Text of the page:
March and April 2006



In the News

Timber Sales Blocked

In January, a federal judge who struck down a Bush administration decision to ease logging restrictions last summer issued an injunction blocking as many as 144 timber sales in Washington, Oregon and California. The decision will cost the government $2.7 million in revenue.

The timber sales did not require the U.S. Forest Service and Bureau of Land Management to look for and protect rare plants and animals before logging on 5.5 million acres covered by the 1994 Northwest Forest Plan.

Last August when U.S. District Judge Marsha Pechman struck down the new rule, she didn’t state whether she would allow the 144 timber sales, which had been approved since the rule's adoption. About half of those sales included old-growth logging.

In her decision, she reinstated the survey-and-manage rule, and made clear that no timber sales would proceed unless they met that standard. The 144 timber sales were expected to capture 289 million board feet.

Truss Plant Coming to Longview, Wash.

According to the Longview Daily news, Lyman Lumber, a Minnesotabased firm, has plans to start up a truss plant this summer at Longview's Mint Farm Industrial Park. The plant will eventually employ 480 people and generate $100 million annual revenue.

Although the plant is on schedule to be up and running this summer, full production isn’t expected until 2010.

This is good news for Longview residents, also told less than a month earlier that Simpson Timber Co. purchased land for a sawmill at the Port of Longview.

A Beetle Win

There is finally some positive “beetle” news. According to the Vancouver Sun newspaper, scientists, helped by foresters and local residents, recently won a small victory in their battle against the mountain pine beetle infestation. They attached to trees pouches of a chemical emitted by the beetles in the Lac Le Jeune area. The beetles avoided the lodgepole pine trees in the area because the odor sent a signal to airborne beetles to travel elsewhere.

Eleven Activists Indicted

In January, 11 environmental and animal rights activists were indicted in a series of attacks.

The defendants, based in Portland, Ore., and acting on behalf of the Animal Liberation Front and the Earth Liberation Front, were named in a 65-count indictment that included charges of arson and destruction of an energy facility. Property damage is estimated at $100 million.

Seventeen incidents represented four-and-a-half years of arson and vandalism taking place in Oregon, Washington, Wyoming, Colorado and California. They included arsons or attempted arsons on a variety of structures such as U.S. Forest Service ranger stations; animal holding facilities; lumber companies and timber farms; the Vail Ski Resort; and the Eugene, Ore. police department.

Proposed Cutback of Payments to Rural Counties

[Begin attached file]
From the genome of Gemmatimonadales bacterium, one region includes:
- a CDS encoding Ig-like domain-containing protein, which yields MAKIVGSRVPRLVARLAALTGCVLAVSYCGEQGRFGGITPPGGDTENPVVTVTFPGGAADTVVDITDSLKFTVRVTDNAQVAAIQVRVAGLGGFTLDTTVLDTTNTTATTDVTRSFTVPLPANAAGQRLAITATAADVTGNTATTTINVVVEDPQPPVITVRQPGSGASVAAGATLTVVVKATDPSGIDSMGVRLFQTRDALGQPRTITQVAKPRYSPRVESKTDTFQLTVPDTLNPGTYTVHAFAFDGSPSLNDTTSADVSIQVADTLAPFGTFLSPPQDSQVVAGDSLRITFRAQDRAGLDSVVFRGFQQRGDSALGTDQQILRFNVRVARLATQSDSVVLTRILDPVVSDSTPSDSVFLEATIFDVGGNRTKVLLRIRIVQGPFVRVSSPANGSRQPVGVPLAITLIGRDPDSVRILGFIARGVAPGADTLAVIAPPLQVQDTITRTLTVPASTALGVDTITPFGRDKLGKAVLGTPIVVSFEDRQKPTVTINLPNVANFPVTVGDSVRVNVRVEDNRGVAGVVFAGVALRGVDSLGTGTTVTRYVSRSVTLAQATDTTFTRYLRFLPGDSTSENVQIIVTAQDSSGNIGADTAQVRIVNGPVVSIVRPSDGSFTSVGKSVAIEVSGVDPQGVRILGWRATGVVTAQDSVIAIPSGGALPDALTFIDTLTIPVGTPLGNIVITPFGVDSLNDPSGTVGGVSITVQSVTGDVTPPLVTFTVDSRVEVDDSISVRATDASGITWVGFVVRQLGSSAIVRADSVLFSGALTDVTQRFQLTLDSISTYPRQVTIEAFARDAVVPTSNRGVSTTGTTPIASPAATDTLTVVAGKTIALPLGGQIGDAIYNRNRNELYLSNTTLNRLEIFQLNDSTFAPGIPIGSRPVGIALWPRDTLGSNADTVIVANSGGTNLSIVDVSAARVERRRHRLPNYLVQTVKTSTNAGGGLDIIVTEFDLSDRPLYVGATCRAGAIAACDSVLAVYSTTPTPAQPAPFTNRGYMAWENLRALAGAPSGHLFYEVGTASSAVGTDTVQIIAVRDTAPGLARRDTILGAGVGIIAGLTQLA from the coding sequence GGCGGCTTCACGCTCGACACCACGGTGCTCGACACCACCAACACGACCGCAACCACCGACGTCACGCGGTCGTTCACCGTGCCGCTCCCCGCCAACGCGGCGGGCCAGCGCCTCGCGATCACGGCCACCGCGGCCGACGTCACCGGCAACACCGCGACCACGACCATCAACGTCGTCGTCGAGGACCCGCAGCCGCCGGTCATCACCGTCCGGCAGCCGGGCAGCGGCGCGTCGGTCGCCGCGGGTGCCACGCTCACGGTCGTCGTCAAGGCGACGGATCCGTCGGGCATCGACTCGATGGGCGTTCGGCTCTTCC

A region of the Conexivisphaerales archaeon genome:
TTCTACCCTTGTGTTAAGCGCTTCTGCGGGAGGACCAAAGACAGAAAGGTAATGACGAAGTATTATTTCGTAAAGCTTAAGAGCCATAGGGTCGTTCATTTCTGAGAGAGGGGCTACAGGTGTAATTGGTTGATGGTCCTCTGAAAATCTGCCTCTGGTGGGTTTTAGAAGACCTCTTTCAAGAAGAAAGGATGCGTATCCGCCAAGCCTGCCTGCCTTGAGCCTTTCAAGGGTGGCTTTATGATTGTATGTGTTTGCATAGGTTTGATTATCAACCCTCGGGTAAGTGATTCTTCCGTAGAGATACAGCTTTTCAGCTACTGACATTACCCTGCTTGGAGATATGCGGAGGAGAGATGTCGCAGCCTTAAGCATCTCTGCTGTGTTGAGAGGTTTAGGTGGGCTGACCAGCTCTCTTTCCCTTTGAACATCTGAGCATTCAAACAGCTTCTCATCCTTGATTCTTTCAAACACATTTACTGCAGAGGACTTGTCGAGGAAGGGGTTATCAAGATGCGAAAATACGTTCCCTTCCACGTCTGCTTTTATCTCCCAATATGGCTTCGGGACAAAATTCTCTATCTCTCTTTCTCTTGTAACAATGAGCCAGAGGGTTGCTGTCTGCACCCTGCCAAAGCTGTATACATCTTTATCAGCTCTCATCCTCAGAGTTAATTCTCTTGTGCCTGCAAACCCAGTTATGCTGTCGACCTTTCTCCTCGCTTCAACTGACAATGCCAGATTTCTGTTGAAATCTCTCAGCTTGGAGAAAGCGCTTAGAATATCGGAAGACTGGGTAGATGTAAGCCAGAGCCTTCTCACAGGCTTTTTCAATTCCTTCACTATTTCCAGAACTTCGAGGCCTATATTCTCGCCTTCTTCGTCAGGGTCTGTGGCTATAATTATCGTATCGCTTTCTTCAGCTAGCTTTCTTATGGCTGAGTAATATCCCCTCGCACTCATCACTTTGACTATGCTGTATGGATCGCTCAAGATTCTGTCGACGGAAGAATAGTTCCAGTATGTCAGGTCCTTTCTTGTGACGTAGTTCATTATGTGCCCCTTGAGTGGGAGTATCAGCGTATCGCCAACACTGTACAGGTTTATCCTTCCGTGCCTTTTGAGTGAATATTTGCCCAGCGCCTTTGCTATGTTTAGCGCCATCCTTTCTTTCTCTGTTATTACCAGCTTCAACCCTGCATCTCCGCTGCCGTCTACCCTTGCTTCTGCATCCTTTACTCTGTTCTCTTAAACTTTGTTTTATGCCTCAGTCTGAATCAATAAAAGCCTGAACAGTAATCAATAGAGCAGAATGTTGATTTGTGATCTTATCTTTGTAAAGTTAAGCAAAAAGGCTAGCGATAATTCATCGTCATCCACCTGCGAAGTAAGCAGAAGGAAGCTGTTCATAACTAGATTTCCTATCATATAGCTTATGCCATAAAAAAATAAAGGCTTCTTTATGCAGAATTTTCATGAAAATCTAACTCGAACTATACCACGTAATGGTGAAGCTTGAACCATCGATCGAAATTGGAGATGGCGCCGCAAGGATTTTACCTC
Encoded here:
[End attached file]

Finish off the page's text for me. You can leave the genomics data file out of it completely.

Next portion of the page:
In February, the Bush administration proposed phasing out a program that put more than $2 billion into rural states hurt by logging cutbacks on federal land.

The plan would cut in half payments made to rural counties in 41 states for schools, roads and other infrastructure needs. The program was first put in place in 2000 to help offset sharp declines in timber sales in western states.

Agriculture Undersecretary Mark Rey called the proposal painful but necessary in a tight budget year. Rey said the 2000 law was never intended to be permanent, but was designed to help rural counties make the transition from dependence on timber receipts to a more broad-based economy.

Disputed Study

The 2002 Biscuit wildfire is the center of new debate after an Oregon State University (OSU) graduate student, Daniel Donato, led researchers in examining burned lands.

Donato's team was surprised by the results, which showed that in this particular case logging slowed forest recovery. They found that logging after the Biscuit fire destroyed seedlings and littered the ground with highly flammable tinder. These findings contradicted the research of several professors in the OSU College of Forestry.

The results appeared in the January edition of the journal Science. Nine OSU scientists and professors as well as the U.S. Forest Service had asked the Science editors to delay publication until their criticism could be addressed or, alternatively, to print a letter detailing their concerns along with the study. Editor Donald Kennedy, the former president of Stanford, said those who disputed the findings could respond to the study once it is published, instead of using what he described as censorship.

"One has to notice and acknowledge the courage of a graduate student to do research and publish findings that run against the norm," said Kathleen Dean Moore, a professor of philosophy at OSU, who teaches environmental ethics. "The university isn't about secrecy, it's about discussion."

Forest management and ecology experts, government officials and U.S. representatives convened on February 24, in Medford, Ore., in a congressional field hearing to review the controversial study.

The House Subcommittee on Forests and Forest Health heard testimony from 11 speakers, including OSU faculty and Donato.



This page was last updated on Tuesday, September 19, 2006